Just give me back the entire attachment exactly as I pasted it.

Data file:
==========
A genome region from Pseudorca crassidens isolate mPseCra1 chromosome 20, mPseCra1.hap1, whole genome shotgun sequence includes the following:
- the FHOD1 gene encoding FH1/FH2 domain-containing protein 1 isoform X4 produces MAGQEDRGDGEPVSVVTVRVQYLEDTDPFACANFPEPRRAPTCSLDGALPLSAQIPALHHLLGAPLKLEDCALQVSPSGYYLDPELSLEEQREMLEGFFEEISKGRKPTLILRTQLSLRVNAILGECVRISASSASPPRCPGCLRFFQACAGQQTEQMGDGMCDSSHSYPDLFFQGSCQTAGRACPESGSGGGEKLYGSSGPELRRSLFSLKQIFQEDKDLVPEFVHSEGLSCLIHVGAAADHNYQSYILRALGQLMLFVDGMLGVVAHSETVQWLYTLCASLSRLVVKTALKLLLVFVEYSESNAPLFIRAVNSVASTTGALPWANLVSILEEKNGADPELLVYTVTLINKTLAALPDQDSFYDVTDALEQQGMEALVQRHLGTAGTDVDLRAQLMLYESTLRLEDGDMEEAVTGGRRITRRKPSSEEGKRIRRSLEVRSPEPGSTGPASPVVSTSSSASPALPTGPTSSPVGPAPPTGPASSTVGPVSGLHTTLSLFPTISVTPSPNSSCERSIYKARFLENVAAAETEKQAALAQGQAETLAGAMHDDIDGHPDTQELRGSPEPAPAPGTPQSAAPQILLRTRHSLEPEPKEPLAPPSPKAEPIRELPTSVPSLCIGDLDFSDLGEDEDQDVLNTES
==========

A genome region from Pseudorca crassidens isolate mPseCra1 chromosome 20, mPseCra1.hap1, whole genome shotgun sequence includes the following:
- the FHOD1 gene encoding FH1/FH2 domain-containing protein 1 isoform X4 produces MAGQEDRGDGEPVSVVTVRVQYLEDTDPFACANFPEPRRAPTCSLDGALPLSAQIPALHHLLGAPLKLEDCALQVSPSGYYLDPELSLEEQREMLEGFFEEISKGRKPTLILRTQLSLRVNAILGECVRISASSASPPRCPGCLRFFQACAGQQTEQMGDGMCDSSHSYPDLFFQGSCQTAGRACPESGSGGGEKLYGSSGPELRRSLFSLKQIFQEDKDLVPEFVHSEGLSCLIHVGAAADHNYQSYILRALGQLMLFVDGMLGVVAHSETVQWLYTLCASLSRLVVKTALKLLLVFVEYSESNAPLFIRAVNSVASTTGALPWANLVSILEEKNGADPELLVYTVTLINKTLAALPDQDSFYDVTDALEQQGMEALVQRHLGTAGTDVDLRAQLMLYESTLRLEDGDMEEAVTGGRRITRRKPSSEEGKRIRRSLEVRSPEPGSTGPASPVVSTSSSASPALPTGPTSSPVGPAPPTGPASSTVGPVSGLHTTLSLFPTISVTPSPNSSCERSIYKARFLENVAAAETEKQAALAQGQAETLAGAMHDDIDGHPDTQELRGSPEPAPAPGTPQSAAPQILLRTRHSLEPEPKEPLAPPSPKAEPIRELPTSVPSLCIGDLDFSDLGEDEDQDVLNTES